Justin Fields

Justin Fields' offseason QB improvement clear to Bears DC Williams

The change in Justin Fields is already apparent at OTAs

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LAKE FOREST, Ill. -- Bears defensive coordinator Alan Williams' main job is diagnosing the weaknesses in opposing quarterbacks, finding ways to exploit them, and ultimately defeating them.

Williams doesn't claim to be a "quarterback guru." But understanding the minute differences that create the stark gap between the haves and the have-nots of NFL quarterbacks is a focal point of his job. As such, Williams is uniquely qualified to discuss and analyze the thing that will have the greatest impact on the 2023 Bears' season and the future of general manager Ryan Poles' rebuild.

The maturation and improvement of quarterback Justin Fields.

Fields spent all offseason working on fine-tuning his mechanics and footwork. The 24-year-old quarterback studied film of quarterbacks with similar traits who play in the same wide-zone-based scheme. Fields knows he needs to clean up his accuracy on short throws and improve his rhythm and timing overall.

Only a week into OTAs, Williams has noticed a difference from the other side of the field.

"A couple things," Williams said Wednesday at Halas Hall when asked about Fields' growth. "Leadership. Because that’s what you want in your quarterback. I see good decision-making. That’s what you want in your quarterback. I see improved accuracy. That’s what you want in your quarterback. And how fast he’s processing. That’s also the, in my mind, what you want in your quarterback. So from Day 1 last year to right now? From my standpoint, and I’m not a quarterback guru whatsoever, but I see how he has grown from last year to this year, and practice by practice by practice, he’s growing. So you have to be encouraged when you see those things."

This isn't a make-or-break season for Fields. But it's a make-or-you're-on-the-hot-seat campaign. If Fields fails to take the necessary leap as a passer, the Bears will have to make two choices: Do they pick up Fields' fifth-year option? Do they bring in competition next fall?

Unless Fields regresses this fall, picking up the fifth-year option should be a no-brainer for the Bears. It gives them an extra season of control of a young quarterback at a cost-effective number. If they decline it, they risk Fields having a career season in 2024 and forcing them to give him a big-money extension a year before the planned increase.

While the 2023 season will have enormous repercussions for Fields' and the Bears' future, the offensive brain trust at Halas Hall is focused on the small details that create significant changes. They are zooming in rather than taking the 1,000-foot view.

"I think it's just as he progresses in this system and as a quarterback in general, he can improve his accuracy in a lot of different ways just by tightening up his footwork," quarterback coach Andrew Janocko told NBC Sports Chicago. "That's him, but really that's any quarterback in the league. You see the guys that have that footwork, have that tempo, that rhythm, every year they lead the league in passing and they are the guys with the highest completion percentage."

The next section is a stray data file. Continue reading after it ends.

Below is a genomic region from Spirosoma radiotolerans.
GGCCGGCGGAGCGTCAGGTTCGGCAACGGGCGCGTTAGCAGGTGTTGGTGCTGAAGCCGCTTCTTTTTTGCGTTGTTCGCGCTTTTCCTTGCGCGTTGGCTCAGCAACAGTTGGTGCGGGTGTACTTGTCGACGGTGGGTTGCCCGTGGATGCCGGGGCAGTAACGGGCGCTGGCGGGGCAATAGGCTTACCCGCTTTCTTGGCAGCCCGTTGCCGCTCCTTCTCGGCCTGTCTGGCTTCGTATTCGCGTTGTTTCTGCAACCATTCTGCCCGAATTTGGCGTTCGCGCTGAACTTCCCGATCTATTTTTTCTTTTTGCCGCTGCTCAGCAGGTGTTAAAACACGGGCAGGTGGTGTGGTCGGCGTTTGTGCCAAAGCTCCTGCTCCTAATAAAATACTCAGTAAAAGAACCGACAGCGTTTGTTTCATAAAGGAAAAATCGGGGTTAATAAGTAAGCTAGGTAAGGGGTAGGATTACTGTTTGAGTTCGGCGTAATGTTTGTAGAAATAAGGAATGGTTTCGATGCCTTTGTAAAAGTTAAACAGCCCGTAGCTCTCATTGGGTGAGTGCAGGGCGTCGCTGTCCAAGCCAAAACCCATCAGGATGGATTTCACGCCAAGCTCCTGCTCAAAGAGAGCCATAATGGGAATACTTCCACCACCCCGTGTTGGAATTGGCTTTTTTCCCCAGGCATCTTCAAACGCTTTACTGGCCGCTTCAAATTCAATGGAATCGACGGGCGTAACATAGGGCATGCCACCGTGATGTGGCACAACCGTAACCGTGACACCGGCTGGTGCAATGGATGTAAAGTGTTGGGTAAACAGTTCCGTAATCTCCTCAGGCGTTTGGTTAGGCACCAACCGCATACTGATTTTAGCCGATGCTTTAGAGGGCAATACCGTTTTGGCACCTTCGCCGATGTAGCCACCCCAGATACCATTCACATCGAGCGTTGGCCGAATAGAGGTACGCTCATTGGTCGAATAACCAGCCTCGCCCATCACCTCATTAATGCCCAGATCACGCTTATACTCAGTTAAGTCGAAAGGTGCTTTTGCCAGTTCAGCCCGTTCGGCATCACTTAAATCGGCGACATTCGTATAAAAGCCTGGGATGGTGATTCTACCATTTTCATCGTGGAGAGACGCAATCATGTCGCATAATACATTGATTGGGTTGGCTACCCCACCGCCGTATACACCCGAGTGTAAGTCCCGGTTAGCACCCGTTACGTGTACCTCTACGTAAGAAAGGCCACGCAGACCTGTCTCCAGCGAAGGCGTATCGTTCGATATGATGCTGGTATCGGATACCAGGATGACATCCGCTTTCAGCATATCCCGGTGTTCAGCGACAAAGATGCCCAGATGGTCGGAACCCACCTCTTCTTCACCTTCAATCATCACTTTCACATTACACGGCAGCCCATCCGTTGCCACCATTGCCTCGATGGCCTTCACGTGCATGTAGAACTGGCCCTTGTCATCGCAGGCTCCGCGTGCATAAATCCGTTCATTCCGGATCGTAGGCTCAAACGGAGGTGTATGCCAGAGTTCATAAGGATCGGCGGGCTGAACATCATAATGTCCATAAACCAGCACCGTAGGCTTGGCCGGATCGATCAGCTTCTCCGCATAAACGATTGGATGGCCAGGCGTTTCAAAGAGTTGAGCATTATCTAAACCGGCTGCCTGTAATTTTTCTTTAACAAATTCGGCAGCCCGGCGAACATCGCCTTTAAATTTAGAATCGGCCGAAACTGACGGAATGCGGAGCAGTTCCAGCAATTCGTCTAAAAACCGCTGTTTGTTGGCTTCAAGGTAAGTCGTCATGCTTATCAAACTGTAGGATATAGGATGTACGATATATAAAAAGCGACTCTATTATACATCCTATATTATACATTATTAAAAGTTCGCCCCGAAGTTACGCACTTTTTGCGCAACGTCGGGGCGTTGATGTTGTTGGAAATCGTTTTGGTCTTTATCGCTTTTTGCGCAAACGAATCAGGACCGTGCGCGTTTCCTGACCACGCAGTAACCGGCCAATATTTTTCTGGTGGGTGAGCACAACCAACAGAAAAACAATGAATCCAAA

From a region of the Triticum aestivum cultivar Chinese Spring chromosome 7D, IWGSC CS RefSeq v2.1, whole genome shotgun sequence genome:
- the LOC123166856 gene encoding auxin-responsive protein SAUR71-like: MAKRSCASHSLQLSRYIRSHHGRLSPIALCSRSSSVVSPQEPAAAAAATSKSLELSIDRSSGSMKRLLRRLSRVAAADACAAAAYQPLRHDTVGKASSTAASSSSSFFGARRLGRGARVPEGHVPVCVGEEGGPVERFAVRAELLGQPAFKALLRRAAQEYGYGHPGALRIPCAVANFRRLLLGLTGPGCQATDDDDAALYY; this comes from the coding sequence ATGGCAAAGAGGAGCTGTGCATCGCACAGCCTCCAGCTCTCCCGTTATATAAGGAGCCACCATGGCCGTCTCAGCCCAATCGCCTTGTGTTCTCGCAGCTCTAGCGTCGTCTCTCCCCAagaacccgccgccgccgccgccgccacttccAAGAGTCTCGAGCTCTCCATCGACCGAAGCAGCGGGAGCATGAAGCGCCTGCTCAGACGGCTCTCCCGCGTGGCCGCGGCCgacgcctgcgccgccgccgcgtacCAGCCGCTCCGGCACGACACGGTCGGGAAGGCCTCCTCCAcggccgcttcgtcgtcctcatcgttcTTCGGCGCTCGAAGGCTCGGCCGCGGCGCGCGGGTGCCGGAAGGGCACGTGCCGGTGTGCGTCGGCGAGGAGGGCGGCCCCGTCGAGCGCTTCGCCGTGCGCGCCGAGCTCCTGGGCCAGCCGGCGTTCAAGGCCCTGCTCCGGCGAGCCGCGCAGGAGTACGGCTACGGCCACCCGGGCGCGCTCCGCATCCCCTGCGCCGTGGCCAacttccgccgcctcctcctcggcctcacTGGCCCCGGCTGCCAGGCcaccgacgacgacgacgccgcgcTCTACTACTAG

The 2022 season left the Bears with silver linings and big questions as it pertains to their young quarterback.

Despite being put in a tough situation behind a bad offensive line and with limited weapons, Fields found a way to thrive as one of the most dynamic ball carriers in the NFL. He bounced back from a horrific start to author a decent sophomore season.

But while he lit the world on fire during a four-game stretch in the middle of the season, he was uneven as a passer. Fields often missed open receivers or refused to pull the trigger on throws when a receiver broke open. That's partially a product of a leaky offensive line that had Fields running for his life from Day 1. Fields was often under pressure immediately, and even when he wasn't, he would prematurely look to pull it down and run, anticipating the incoming pressure.

Despite clear warts in his development as a passer, the Bears saw growth. Those inside Halas Hall are pleased with Fields' improvement and believe a leap will come this fall.

There is no other option.

 “We’ve got to take a step forward," Janocko said. "That has to be a strong point in our game. That has to be a strong point to help this team win games. We’re going to quantify that stuff at some point here, but right now we’re just looking for marked improvement as we build for Phase 2 into the OTAs building blocks in the summer to make that a focal point of this offense.”

Fields understands he will be under the microscope this season. He knows that the 17 games from September to January will have a major impact on his future. A big season means the Bears will have the option to give Fields a big-money extension the second the season ends. But a flop means Fields' career clock will start ticking faster than it ever has, with 2024 potentially serving as his last stand.

But that big-picture stuff will figure itself out as long as Fields takes care of the small stuff.

"I'm not worried about contracts, I'm worried about wins. I could care less," Fields said after the Bears' second OTA practice at Halas Hall.

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